One disregarded stakeholder with a critical local impact is community foundations. Community foundations are mechanisms with the mission to enhance the capacity of local communities to address challenges and fulfill local visions of development and sustainability.  In this policy brief, we are exploring the relevance of local communities in achieving Agenda 2030. We strongly recommend that European governments and the UN learn from the long history of community foundations and their experience with developing infrastructures for sustainability in local communities. 

Relevance of local communities for the SDG

Agenda 2030 highlights the importance of local communities in multiple ways. SDG 17.16 calls for multi-stakeholder partnerships, 17.17 for civil-society partnerships, 6.b for ‘the participation of local communities in improving water and sanitation management,” and 11.3 for the inclusion of local communities in city planning.6 Moreover, most SDGs concern phenomena that unfold in local communities, such as education, gender equality, health, poverty, inequality, environmental protection, economic development, biodiversity, etc. The way local communities work impacts all these phenomena. For achieving the SDGs, local communities are essential from the perspective of allocated resources, citizen behavior, local cultural norms, or leadership.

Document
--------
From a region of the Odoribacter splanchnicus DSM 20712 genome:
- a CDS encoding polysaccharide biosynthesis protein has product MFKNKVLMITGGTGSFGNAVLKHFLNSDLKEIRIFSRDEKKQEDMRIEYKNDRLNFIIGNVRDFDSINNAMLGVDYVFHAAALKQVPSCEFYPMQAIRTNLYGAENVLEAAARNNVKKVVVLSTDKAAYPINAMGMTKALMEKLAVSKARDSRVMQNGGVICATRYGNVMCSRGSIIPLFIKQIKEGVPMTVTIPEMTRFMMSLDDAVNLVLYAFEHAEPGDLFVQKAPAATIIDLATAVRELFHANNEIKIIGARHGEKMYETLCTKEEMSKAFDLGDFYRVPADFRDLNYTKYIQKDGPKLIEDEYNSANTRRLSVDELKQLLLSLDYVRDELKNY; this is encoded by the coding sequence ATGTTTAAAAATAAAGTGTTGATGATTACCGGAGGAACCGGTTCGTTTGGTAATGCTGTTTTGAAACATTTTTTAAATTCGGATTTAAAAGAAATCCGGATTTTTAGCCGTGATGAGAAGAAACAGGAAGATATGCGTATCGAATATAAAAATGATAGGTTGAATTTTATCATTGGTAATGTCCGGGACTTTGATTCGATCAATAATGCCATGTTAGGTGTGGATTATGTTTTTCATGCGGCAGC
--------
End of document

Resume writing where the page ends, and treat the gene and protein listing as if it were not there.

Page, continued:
Local communities offer an essential ingredient for achieving the SDGs – their citizens. People living in local communities are interested in improving their future. Local knowledge about the area enables citizens to understand suitable courses of action. Including community actors in implementing the SDGs enhances local sustainability and resilience.7 

Local mobilization for sustainability can improve individual health, community resilience, democratic participation, trust, generosity, community cohesion, and public services.8 To fulfill their potential, local communities need confident and skilled people who can drive social change. Such people are a core asset for local communities, but they are rare to find. To become leaders, locals need the willingness to interact with each other in a meaningful and productive way.9 That is supported and facilitated by community foundations.10

The contribution of European community foundations to achieving the SDGs